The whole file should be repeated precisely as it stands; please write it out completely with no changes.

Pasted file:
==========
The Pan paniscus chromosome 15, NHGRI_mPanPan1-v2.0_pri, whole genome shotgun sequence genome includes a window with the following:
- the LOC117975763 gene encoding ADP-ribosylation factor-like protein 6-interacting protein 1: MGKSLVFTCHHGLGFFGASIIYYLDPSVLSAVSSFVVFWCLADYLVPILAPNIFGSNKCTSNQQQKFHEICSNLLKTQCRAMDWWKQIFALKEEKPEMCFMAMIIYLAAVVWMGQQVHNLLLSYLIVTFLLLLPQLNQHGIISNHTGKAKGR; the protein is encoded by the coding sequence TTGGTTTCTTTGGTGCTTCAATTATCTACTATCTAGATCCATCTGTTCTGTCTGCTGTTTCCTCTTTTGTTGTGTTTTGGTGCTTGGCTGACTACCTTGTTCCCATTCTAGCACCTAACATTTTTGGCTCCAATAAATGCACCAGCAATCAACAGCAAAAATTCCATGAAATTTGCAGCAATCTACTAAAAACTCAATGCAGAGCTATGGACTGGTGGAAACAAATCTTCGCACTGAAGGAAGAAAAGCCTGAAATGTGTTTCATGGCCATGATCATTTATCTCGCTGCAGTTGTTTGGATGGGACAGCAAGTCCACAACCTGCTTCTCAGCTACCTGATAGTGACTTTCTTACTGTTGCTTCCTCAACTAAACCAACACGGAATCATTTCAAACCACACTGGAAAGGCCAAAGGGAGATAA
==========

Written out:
The Pan paniscus chromosome 15, NHGRI_mPanPan1-v2.0_pri, whole genome shotgun sequence genome includes a window with the following:
- the LOC117975763 gene encoding ADP-ribosylation factor-like protein 6-interacting protein 1: MGKSLVFTCHHGLGFFGASIIYYLDPSVLSAVSSFVVFWCLADYLVPILAPNIFGSNKCTSNQQQKFHEICSNLLKTQCRAMDWWKQIFALKEEKPEMCFMAMIIYLAAVVWMGQQVHNLLLSYLIVTFLLLLPQLNQHGIISNHTGKAKGR; the protein is encoded by the coding sequence TTGGTTTCTTTGGTGCTTCAATTATCTACTATCTAGATCCATCTGTTCTGTCTGCTGTTTCCTCTTTTGTTGTGTTTTGGTGCTTGGCTGACTACCTTGTTCCCATTCTAGCACCTAACATTTTTGGCTCCAATAAATGCACCAGCAATCAACAGCAAAAATTCCATGAAATTTGCAGCAATCTACTAAAAACTCAATGCAGAGCTATGGACTGGTGGAAACAAATCTTCGCACTGAAGGAAGAAAAGCCTGAAATGTGTTTCATGGCCATGATCATTTATCTCGCTGCAGTTGTTTGGATGGGACAGCAAGTCCACAACCTGCTTCTCAGCTACCTGATAGTGACTTTCTTACTGTTGCTTCCTCAACTAAACCAACACGGAATCATTTCAAACCACACTGGAAAGGCCAAAGGGAGATAA